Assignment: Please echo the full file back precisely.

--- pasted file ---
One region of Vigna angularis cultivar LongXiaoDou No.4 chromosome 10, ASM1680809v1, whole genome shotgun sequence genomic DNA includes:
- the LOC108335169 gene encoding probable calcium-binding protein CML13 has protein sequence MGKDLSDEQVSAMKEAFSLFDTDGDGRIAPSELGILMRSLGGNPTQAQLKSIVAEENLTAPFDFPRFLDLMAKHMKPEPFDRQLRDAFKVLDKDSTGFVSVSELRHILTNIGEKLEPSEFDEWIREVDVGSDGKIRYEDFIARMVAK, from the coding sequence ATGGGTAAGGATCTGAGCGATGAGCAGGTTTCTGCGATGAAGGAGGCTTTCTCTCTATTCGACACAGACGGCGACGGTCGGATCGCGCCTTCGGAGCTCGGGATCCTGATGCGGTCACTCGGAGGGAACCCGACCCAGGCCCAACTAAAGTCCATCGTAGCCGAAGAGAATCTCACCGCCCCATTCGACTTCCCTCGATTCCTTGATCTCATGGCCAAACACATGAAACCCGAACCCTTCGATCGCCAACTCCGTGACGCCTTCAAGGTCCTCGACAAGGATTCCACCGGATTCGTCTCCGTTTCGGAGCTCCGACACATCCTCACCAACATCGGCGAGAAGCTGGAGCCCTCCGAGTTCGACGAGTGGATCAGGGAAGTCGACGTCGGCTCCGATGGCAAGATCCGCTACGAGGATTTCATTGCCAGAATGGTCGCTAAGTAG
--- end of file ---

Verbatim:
One region of Vigna angularis cultivar LongXiaoDou No.4 chromosome 10, ASM1680809v1, whole genome shotgun sequence genomic DNA includes:
- the LOC108335169 gene encoding probable calcium-binding protein CML13 has protein sequence MGKDLSDEQVSAMKEAFSLFDTDGDGRIAPSELGILMRSLGGNPTQAQLKSIVAEENLTAPFDFPRFLDLMAKHMKPEPFDRQLRDAFKVLDKDSTGFVSVSELRHILTNIGEKLEPSEFDEWIREVDVGSDGKIRYEDFIARMVAK, from the coding sequence ATGGGTAAGGATCTGAGCGATGAGCAGGTTTCTGCGATGAAGGAGGCTTTCTCTCTATTCGACACAGACGGCGACGGTCGGATCGCGCCTTCGGAGCTCGGGATCCTGATGCGGTCACTCGGAGGGAACCCGACCCAGGCCCAACTAAAGTCCATCGTAGCCGAAGAGAATCTCACCGCCCCATTCGACTTCCCTCGATTCCTTGATCTCATGGCCAAACACATGAAACCCGAACCCTTCGATCGCCAACTCCGTGACGCCTTCAAGGTCCTCGACAAGGATTCCACCGGATTCGTCTCCGTTTCGGAGCTCCGACACATCCTCACCAACATCGGCGAGAAGCTGGAGCCCTCCGAGTTCGACGAGTGGATCAGGGAAGTCGACGTCGGCTCCGATGGCAAGATCCGCTACGAGGATTTCATTGCCAGAATGGTCGCTAAGTAG